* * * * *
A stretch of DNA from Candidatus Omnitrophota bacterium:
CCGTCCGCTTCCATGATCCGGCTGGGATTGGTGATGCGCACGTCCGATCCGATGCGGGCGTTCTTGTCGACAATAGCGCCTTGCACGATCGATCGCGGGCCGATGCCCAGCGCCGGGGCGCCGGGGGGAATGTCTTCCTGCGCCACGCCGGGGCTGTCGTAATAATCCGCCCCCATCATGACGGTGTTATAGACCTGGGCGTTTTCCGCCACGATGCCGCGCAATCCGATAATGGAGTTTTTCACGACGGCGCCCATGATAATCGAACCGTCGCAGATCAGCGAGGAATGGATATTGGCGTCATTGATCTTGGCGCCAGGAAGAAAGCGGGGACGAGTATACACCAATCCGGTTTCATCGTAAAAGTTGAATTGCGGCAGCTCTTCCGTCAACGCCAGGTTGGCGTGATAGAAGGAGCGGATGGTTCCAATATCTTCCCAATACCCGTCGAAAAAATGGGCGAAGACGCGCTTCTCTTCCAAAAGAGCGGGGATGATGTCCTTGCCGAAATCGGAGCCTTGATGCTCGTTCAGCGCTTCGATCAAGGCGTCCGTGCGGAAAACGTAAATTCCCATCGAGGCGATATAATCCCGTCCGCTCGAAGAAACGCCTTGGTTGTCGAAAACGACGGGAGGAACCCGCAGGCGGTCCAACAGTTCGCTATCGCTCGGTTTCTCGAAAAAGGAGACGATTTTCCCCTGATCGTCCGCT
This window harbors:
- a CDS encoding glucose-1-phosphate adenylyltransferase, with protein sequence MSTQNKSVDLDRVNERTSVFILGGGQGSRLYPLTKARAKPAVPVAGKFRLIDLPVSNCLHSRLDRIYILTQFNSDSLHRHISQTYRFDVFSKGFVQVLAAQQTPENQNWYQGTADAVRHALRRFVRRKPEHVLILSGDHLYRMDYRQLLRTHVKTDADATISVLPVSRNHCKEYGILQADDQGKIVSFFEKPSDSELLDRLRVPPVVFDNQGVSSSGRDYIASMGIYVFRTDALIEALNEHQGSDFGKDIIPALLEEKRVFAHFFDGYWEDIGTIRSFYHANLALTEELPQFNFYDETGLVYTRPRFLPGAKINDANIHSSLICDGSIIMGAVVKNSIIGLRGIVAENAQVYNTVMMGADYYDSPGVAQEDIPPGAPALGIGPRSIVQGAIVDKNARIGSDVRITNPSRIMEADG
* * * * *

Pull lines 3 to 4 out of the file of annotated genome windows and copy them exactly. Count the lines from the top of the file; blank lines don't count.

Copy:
This window harbors:
- a CDS encoding glucose-1-phosphate adenylyltransferase, with protein sequence MSTQNKSVDLDRVNERTSVFILGGGQGSRLYPLTKARAKPAVPVAGKFRLIDLPVSNCLHSRLDRIYILTQFNSDSLHRHISQTYRFDVFSKGFVQVLAAQQTPENQNWYQGTADAVRHALRRFVRRKPEHVLILSGDHLYRMDYRQLLRTHVKTDADATISVLPVSRNHCKEYGILQADDQGKIVSFFEKPSDSELLDRLRVPPVVFDNQGVSSSGRDYIASMGIYVFRTDALIEALNEHQGSDFGKDIIPALLEEKRVFAHFFDGYWEDIGTIRSFYHANLALTEELPQFNFYDETGLVYTRPRFLPGAKINDANIHSSLICDGSIIMGAVVKNSIIGLRGIVAENAQVYNTVMMGADYYDSPGVAQEDIPPGAPALGIGPRSIVQGAIVDKNARIGSDVRITNPSRIMEADG